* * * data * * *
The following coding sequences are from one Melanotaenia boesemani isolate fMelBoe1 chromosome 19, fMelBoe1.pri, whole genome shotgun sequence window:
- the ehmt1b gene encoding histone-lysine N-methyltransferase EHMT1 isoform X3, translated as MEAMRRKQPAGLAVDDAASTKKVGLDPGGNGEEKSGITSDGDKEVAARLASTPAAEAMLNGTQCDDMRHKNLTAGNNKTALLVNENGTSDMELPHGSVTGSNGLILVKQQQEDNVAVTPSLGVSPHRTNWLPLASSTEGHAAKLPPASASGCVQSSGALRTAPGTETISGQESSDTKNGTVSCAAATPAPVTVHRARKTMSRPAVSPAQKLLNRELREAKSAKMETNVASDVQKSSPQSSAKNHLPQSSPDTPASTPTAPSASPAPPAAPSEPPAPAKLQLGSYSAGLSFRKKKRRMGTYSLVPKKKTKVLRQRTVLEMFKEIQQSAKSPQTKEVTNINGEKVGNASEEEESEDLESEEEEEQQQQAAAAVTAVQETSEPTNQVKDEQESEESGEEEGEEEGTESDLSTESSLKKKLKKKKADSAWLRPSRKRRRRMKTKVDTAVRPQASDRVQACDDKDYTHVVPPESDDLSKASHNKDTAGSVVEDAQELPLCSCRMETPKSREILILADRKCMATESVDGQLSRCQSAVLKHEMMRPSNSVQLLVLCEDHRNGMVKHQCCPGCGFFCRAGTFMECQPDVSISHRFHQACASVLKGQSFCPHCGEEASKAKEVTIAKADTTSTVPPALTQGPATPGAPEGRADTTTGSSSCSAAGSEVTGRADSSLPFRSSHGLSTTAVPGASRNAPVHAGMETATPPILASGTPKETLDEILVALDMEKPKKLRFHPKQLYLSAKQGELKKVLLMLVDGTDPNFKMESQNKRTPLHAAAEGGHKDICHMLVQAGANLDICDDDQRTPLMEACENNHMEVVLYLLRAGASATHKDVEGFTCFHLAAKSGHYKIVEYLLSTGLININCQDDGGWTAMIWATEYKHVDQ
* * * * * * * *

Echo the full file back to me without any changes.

The following coding sequences are from one Melanotaenia boesemani isolate fMelBoe1 chromosome 19, fMelBoe1.pri, whole genome shotgun sequence window:
- the ehmt1b gene encoding histone-lysine N-methyltransferase EHMT1 isoform X3, translated as MEAMRRKQPAGLAVDDAASTKKVGLDPGGNGEEKSGITSDGDKEVAARLASTPAAEAMLNGTQCDDMRHKNLTAGNNKTALLVNENGTSDMELPHGSVTGSNGLILVKQQQEDNVAVTPSLGVSPHRTNWLPLASSTEGHAAKLPPASASGCVQSSGALRTAPGTETISGQESSDTKNGTVSCAAATPAPVTVHRARKTMSRPAVSPAQKLLNRELREAKSAKMETNVASDVQKSSPQSSAKNHLPQSSPDTPASTPTAPSASPAPPAAPSEPPAPAKLQLGSYSAGLSFRKKKRRMGTYSLVPKKKTKVLRQRTVLEMFKEIQQSAKSPQTKEVTNINGEKVGNASEEEESEDLESEEEEEQQQQAAAAVTAVQETSEPTNQVKDEQESEESGEEEGEEEGTESDLSTESSLKKKLKKKKADSAWLRPSRKRRRRMKTKVDTAVRPQASDRVQACDDKDYTHVVPPESDDLSKASHNKDTAGSVVEDAQELPLCSCRMETPKSREILILADRKCMATESVDGQLSRCQSAVLKHEMMRPSNSVQLLVLCEDHRNGMVKHQCCPGCGFFCRAGTFMECQPDVSISHRFHQACASVLKGQSFCPHCGEEASKAKEVTIAKADTTSTVPPALTQGPATPGAPEGRADTTTGSSSCSAAGSEVTGRADSSLPFRSSHGLSTTAVPGASRNAPVHAGMETATPPILASGTPKETLDEILVALDMEKPKKLRFHPKQLYLSAKQGELKKVLLMLVDGTDPNFKMESQNKRTPLHAAAEGGHKDICHMLVQAGANLDICDDDQRTPLMEACENNHMEVVLYLLRAGASATHKDVEGFTCFHLAAKSGHYKIVEYLLSTGLININCQDDGGWTAMIWATEYKHVDQ